Having grown up in family kitchens, Stephanie Bruce has been prepping to be at the forefront of foodservice her whole life. Strong ambition and a tinge of stubbornness have made her a powerful force, but learning how to overcome overwhelming obstacles, while lifting others up—and learning to let go—has made her an incomparable leader.
A Lifelong Passion
My grandmother was a wonderful cook, and my mother still is—and both made sure I was comfortable in the kitchen. I was raised on traditional Mexican cooking and spent my childhood in my grandmother’s kitchen making machaca, tamales, beans, rice and flour tortillas from scratch. In high school, I took a recipe from Seventeen magazine and cooked it for my parents. It was so good, they encouraged me to cook dinner anytime I wanted!
That helped me get my first job at the camp I had attended every summer as a child. Too old to be a camper and too young to be a counselor, I asked to work in the kitchen. The cook taught me how to prep meals for large numbers. I became the prep cook, then the second cook and eventually the head cook, responsible for preparing breakfast, lunch and dinner for up to 500 people a day. It was my first experience with USDA meal programs—and I loved it.
I eventually went to culinary school in Palm Springs where I also worked in restaurants and hotel banquets before attending California State Polytechnic University-Pomona for a Bachelor of Science in Hotel and Restaurant Management. From there I got a job at Universal Studios, Hollywood, in their food and beverage division. It was a great learning experience, but after three years, I wanted more time for friends and family.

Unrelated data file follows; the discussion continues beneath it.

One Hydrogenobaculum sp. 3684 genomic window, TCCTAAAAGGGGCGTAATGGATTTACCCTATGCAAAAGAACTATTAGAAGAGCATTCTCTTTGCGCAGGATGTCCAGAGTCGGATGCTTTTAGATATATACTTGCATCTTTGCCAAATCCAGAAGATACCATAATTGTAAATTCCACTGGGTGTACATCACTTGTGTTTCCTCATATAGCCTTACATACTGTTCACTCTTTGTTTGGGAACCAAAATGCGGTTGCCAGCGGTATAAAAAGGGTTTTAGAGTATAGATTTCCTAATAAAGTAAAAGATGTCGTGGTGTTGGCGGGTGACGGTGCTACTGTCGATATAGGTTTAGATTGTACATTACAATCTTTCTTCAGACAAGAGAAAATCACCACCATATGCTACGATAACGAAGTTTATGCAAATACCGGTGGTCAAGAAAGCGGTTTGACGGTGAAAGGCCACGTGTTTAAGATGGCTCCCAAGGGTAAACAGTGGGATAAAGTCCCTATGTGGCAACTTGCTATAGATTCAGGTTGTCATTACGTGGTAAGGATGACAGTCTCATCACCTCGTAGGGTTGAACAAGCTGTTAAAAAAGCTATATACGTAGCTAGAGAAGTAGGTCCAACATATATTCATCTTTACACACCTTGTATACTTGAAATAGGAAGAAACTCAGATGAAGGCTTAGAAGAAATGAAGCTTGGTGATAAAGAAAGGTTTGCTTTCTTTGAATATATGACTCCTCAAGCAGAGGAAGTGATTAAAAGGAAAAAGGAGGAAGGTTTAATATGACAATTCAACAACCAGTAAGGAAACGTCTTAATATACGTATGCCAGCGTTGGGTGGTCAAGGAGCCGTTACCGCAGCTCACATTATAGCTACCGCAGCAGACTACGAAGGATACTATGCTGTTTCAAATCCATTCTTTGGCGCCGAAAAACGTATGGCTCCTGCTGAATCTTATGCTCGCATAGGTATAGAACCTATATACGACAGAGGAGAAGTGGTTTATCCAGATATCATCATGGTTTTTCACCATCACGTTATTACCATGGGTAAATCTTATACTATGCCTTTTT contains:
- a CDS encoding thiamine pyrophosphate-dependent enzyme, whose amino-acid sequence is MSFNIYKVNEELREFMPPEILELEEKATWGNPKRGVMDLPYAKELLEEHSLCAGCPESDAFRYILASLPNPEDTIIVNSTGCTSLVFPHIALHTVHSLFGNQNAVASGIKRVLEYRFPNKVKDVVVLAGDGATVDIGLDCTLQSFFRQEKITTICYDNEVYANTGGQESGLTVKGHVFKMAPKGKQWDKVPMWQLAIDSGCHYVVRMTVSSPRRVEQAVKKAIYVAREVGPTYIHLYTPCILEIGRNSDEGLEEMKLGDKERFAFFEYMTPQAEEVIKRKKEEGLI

My mom worked at Yucaipa-Calimesa (Calif.) Joint Unified School District and encouraged me to apply when the foodservice director position opened. I thought, “Why not? I know food…how hard could it be?” Well, I got the job and learned real fast how hard it could be! But like most in this business, I also learned to love it. I moved on to three other districts and a national food manufacturer before landing in Palm Springs (Calif.) Unified School District, right back to where I started my culinary journey.
Leaders Who Last
I am confident, which I get from my mother, and that pushes me to lead the way, forge ahead and take risks. I also have a profound stubbornness, a gift from my father, that has kept me from listening when told “no,” or “you can’t.” Those words challenge me to respond, “Oh yes I can, watch me.”
In my professional life, it is important that I be a leader who provides people with the tools to do their job, along with the guidance and access they need to continue their growth. I have learned that I’m happiest when helping others. I encourage mistakes, so that my team keeps trying new things, understanding how mistakes help us grow.
My approach as a volunteer leader is very similar. SNA has given me so much in my job, career and professional relationships. Serving is natural and necessary; it’s my way of thanking those who have supported my journey. I can share the lessons I’ve learned and together we become stronger, more effective leaders.